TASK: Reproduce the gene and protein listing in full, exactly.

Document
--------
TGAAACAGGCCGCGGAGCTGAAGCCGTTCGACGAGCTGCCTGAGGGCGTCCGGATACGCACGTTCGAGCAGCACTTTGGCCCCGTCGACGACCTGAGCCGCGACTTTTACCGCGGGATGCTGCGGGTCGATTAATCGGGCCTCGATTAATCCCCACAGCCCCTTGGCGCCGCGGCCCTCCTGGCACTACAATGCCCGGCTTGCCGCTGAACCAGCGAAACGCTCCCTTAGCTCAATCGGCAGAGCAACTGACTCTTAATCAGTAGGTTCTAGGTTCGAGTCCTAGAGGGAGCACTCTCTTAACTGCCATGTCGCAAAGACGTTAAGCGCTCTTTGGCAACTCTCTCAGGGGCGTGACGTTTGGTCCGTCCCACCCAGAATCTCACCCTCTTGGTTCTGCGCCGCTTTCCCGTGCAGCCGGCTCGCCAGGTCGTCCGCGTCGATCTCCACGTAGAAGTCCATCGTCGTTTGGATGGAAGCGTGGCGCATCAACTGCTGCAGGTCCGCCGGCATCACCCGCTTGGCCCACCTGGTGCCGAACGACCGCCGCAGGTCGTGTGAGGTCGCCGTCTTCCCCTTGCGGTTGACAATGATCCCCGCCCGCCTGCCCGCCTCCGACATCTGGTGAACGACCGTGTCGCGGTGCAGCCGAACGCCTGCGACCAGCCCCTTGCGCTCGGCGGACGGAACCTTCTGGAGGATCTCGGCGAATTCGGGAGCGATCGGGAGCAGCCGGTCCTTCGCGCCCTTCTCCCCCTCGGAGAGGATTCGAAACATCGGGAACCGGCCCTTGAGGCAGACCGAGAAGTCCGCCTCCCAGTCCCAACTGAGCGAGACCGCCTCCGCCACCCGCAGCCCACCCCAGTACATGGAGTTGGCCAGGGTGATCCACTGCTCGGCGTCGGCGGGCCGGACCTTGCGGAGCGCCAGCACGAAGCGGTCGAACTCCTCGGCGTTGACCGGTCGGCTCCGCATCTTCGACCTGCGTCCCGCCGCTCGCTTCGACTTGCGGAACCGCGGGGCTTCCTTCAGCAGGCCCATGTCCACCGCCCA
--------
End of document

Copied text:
TGAAACAGGCCGCGGAGCTGAAGCCGTTCGACGAGCTGCCTGAGGGCGTCCGGATACGCACGTTCGAGCAGCACTTTGGCCCCGTCGACGACCTGAGCCGCGACTTTTACCGCGGGATGCTGCGGGTCGATTAATCGGGCCTCGATTAATCCCCACAGCCCCTTGGCGCCGCGGCCCTCCTGGCACTACAATGCCCGGCTTGCCGCTGAACCAGCGAAACGCTCCCTTAGCTCAATCGGCAGAGCAACTGACTCTTAATCAGTAGGTTCTAGGTTCGAGTCCTAGAGGGAGCACTCTCTTAACTGCCATGTCGCAAAGACGTTAAGCGCTCTTTGGCAACTCTCTCAGGGGCGTGACGTTTGGTCCGTCCCACCCAGAATCTCACCCTCTTGGTTCTGCGCCGCTTTCCCGTGCAGCCGGCTCGCCAGGTCGTCCGCGTCGATCTCCACGTAGAAGTCCATCGTCGTTTGGATGGAAGCGTGGCGCATCAACTGCTGCAGGTCCGCCGGCATCACCCGCTTGGCCCACCTGGTGCCGAACGACCGCCGCAGGTCGTGTGAGGTCGCCGTCTTCCCCTTGCGGTTGACAATGATCCCCGCCCGCCTGCCCGCCTCCGACATCTGGTGAACGACCGTGTCGCGGTGCAGCCGAACGCCTGCGACCAGCCCCTTGCGCTCGGCGGACGGAACCTTCTGGAGGATCTCGGCGAATTCGGGAGCGATCGGGAGCAGCCGGTCCTTCGCGCCCTTCTCCCCCTCGGAGAGGATTCGAAACATCGGGAACCGGCCCTTGAGGCAGACCGAGAAGTCCGCCTCCCAGTCCCAACTGAGCGAGACCGCCTCCGCCACCCGCAGCCCACCCCAGTACATGGAGTTGGCCAGGGTGATCCACTGCTCGGCGTCGGCGGGCCGGACCTTGCGGAGCGCCAGCACGAAGCGGTCGAACTCCTCGGCGTTGACCGGTCGGCTCCGCATCTTCGACCTGCGTCCCGCCGCTCGCTTCGACTTGCGGAACCGCGGGGCTTCCTTCAGCAGGCCCATGTCCACCGCCCA